A discussion on Fark.com about George Romero always being asked to sign autographs with the words “Brains!” (which his zombies never had a particular hunger for) made me start to think about how zombies have evolved through the years, and how Night of the Living Dead is actually not as influential on the zombie zeitgeist as Return of the Living Dead, a much later film that Romero was not involved with.
When you ask the person on the street what a zombie is, they’ll probably say it’s a dead person walking around trying to eat brains. The concept of zombies wanting to eat brains came from Return of the Living Dead, not the much earlier Night or even Day of the Dead. In RotLD, a zombie explains that eating brains soothes the pain of being dead. Romero’s zombies, on the other hand, just eat. There’s no particular reason behind their hunger.
Another phenomenon that I believe can be attributed to RotLD is the idea of “science zombies.” Prior to Return, zombies were generally created through magic or voodoo. Romero’s zombies had no explanation; the dead simply rose from the grave to attack the living. In RotLD, we have a chemical, Tri-Oxin, that causes the zombies to come to life. This theme later evolved into the virus or infection type zombies seen in Resident Evil and 28 Days Later. This was really one of the first movies that put the concept of science causing the dead to rise into the consciousness of the movie going public, and it was an idea that basically caught on similarly to the “brains!” line.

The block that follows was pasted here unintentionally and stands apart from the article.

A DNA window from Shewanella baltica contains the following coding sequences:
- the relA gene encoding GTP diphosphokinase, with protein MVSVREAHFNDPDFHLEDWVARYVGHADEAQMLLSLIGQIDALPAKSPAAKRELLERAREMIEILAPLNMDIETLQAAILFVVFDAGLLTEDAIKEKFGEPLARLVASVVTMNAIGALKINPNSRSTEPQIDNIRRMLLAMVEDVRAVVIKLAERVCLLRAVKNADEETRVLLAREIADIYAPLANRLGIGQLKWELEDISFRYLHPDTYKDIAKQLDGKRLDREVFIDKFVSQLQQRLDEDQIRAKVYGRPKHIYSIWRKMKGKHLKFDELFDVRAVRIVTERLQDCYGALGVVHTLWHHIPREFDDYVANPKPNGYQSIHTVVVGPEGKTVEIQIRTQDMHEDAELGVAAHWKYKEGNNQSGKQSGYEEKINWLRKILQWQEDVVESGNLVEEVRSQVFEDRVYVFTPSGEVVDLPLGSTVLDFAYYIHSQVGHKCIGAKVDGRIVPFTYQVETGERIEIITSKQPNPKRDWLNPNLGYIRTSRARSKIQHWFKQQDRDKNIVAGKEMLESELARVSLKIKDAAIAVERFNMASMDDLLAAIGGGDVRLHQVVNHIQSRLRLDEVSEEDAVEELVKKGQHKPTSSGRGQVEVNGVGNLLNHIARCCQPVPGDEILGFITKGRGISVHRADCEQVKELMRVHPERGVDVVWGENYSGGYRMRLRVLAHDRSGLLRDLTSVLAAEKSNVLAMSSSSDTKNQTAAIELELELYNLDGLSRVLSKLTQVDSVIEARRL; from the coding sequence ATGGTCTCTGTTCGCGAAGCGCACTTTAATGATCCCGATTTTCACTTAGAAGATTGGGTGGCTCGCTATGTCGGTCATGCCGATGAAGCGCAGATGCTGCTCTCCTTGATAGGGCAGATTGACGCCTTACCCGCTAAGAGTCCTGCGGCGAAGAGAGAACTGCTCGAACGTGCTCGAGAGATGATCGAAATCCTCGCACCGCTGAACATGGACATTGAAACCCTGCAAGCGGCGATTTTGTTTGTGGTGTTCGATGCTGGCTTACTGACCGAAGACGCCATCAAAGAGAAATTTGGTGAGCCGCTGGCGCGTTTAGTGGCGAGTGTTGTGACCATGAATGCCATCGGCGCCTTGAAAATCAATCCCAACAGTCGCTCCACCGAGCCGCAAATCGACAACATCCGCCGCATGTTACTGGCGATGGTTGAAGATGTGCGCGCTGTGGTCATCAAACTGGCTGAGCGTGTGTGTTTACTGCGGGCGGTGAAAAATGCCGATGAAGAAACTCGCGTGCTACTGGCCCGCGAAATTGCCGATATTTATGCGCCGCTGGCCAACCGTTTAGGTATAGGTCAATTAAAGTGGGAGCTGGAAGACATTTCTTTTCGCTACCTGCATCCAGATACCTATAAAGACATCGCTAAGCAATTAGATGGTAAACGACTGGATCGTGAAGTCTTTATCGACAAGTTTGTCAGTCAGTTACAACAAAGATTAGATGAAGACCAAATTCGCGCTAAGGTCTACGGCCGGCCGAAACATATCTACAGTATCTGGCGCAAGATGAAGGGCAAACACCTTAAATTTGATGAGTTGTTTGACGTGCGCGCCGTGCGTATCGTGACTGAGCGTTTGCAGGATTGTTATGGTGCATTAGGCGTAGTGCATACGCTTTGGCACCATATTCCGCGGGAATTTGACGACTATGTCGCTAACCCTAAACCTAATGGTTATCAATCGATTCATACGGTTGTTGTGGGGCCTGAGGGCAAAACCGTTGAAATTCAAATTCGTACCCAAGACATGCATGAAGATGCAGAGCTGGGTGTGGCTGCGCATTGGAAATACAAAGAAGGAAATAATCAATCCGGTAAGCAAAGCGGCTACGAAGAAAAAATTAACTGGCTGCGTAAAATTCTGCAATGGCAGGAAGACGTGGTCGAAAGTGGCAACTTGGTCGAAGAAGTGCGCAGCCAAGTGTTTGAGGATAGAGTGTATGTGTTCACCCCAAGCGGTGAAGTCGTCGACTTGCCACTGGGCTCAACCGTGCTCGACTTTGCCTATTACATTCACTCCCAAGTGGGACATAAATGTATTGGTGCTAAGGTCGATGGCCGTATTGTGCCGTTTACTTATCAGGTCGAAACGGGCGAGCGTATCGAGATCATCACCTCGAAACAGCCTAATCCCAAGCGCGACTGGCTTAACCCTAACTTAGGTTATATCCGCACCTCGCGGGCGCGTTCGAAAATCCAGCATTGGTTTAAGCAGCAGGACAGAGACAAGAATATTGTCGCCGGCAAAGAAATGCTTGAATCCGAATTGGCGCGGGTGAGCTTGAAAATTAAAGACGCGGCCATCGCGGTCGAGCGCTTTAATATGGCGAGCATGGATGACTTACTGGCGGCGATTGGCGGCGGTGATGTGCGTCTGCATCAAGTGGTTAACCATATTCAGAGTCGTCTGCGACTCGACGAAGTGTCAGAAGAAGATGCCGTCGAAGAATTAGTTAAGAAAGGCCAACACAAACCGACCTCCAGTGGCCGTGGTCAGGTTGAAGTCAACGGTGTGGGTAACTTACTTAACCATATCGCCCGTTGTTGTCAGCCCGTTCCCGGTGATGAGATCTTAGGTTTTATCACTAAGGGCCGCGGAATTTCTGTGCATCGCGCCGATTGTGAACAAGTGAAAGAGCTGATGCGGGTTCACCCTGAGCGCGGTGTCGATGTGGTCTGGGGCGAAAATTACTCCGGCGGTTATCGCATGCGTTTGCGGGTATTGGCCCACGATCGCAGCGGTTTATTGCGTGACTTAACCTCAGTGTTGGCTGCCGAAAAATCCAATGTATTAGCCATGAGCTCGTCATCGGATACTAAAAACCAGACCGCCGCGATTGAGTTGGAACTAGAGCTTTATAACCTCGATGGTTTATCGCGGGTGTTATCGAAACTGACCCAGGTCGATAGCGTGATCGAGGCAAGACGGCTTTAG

Currently, there’s still a big debate among zombie aficionados about the merits of fast vs. slow zombies. The classic Romero zombie is slow and shambling. This is still what people think of. While capable of short bursts of speed, they aren’t runners. Newer movies have incorporated zombies who put track stars to shame. Zombieland, a recent popular movie, combined the two, with some fast zombies and some slow shamblers.
It seems odd to think about it, but if one looks back on zombies through the years, they’ll see that they have slowly evolved from magical superstition based monsters to creatures that represent a distrust of science and the ability of man to control his own intellect. What better than a mindless, shambling corpse to represent the antithesis of the modern scientist? What better way for that monster to show it’s role as nemesis to the educated person than to hunger for brains?